The upper back and neck can be a real problem on long rides. For this I use a regimen that I got from T-Nation called Deconstructing the Computer Guy. I've found that the exercises to alleviate insufficiencies related to sitting at a computer all day, also translate quite well to cycling.

Revisiting...

I'm between projects at the moment so thought I'd add to this a bit more.

You asked what other aerobic exercises are best. Probably the best is something that you have accessible and will actually do. Swimming, running, walking, rowing, elliptical machines, etc are all good aerobic exercises, but you actually have to like it enough to be regular about it.

For strength and flexibility there are plenty of options. Yoga is one; as well as things like martial arts, tai chi, etc. For strength, weight training is fine; but not a "body builder" type program.

You specifically mentioned that you are having issues with shoulders, back and arms on your increasing distance. I mentioned an article from T-Nation above that has some great techniques for alleviating these kind of issues. (I must note that T-Nation is a rather obnoxious web site, but the advice I referenced is quite good.) For myself, I had postural and muscular imbalance problems due to cycling and too much time at the computer; and found a lot of relief in following a program very similar to the one described in Deconstructing the Computer Guy. (Four years ago I was on a century and could barely turn my head in the last 30 miles due to neck/upper back pain.) It definitely worked for me and my cycling buddy as well.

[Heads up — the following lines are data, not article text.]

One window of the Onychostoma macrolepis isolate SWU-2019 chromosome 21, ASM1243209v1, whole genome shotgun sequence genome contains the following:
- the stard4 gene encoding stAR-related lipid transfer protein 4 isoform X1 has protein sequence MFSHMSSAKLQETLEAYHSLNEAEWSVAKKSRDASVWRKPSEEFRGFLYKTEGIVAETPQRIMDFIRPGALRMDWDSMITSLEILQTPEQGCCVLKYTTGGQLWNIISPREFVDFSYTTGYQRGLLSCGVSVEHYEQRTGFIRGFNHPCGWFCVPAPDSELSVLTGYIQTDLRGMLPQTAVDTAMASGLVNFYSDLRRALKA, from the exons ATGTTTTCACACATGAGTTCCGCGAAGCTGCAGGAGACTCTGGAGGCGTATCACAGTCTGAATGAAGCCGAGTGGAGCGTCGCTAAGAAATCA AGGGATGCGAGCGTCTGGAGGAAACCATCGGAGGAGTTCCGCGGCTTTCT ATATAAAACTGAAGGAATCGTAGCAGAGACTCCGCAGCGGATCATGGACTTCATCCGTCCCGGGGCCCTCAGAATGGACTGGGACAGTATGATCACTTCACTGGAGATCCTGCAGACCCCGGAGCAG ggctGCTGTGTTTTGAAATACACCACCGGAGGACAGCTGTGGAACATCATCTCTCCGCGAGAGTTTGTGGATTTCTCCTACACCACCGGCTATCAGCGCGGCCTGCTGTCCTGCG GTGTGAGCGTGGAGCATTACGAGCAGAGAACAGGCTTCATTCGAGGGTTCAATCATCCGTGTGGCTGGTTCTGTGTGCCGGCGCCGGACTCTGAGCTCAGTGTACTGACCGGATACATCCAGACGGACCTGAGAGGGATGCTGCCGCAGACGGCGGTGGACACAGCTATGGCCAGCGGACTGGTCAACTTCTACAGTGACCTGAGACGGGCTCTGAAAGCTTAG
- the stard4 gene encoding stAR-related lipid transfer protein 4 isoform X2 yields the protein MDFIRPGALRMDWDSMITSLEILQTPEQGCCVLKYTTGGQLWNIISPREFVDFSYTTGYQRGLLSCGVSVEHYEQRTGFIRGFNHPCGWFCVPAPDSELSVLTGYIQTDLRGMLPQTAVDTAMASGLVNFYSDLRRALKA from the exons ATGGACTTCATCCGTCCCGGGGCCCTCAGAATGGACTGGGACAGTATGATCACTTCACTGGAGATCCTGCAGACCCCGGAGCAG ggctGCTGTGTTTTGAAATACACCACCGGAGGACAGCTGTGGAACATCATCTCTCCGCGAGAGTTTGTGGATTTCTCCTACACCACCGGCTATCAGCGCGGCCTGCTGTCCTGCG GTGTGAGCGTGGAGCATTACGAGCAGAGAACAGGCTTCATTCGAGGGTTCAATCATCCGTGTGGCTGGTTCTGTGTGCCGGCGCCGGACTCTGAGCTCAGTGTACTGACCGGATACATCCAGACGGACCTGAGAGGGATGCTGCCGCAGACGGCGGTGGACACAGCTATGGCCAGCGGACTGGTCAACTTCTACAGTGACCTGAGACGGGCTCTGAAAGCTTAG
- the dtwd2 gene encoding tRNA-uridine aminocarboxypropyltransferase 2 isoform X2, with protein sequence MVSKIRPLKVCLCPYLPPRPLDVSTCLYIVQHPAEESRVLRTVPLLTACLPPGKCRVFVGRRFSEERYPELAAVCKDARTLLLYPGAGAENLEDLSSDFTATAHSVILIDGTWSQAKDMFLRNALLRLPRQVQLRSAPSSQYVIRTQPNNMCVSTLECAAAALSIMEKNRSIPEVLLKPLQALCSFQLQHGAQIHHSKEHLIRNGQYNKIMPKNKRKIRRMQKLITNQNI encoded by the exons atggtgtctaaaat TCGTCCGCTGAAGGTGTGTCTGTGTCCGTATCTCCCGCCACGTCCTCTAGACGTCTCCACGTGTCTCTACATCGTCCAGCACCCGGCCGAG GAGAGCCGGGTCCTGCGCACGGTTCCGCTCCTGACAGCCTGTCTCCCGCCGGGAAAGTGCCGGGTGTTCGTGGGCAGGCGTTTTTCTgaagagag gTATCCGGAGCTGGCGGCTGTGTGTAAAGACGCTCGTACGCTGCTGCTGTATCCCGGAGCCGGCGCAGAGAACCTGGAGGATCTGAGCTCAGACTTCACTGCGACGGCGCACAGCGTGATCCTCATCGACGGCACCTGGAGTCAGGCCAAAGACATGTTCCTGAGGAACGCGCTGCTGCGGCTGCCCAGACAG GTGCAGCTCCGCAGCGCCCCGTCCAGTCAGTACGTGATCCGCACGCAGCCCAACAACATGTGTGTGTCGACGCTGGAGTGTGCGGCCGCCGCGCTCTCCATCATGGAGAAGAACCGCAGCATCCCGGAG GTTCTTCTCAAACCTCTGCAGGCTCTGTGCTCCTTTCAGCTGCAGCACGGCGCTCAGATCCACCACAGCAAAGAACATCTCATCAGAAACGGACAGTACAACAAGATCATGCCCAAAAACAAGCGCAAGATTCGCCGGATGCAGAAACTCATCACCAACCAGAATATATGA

Hope this helps.

share|improve this answer
add comment

Having a strong core is crucial to being comfortable. In addition to riding 4 days a week I whitewater kayak a few nights a week. The twisting done in that sport helps keep your core strong as well as working the arms.

I'd suggest that yoga, and pilates are good core/flexibility workouts that you should look into to get your core strong.

Long ride saddle comfort is also a product of a proper bike fit. You may have a stem that's too long and making you reach farther than you should. Looking into a bike fitting at you LBS is probably something worth your time to make sure that it fits you as well as possible.

share|improve this answer
add comment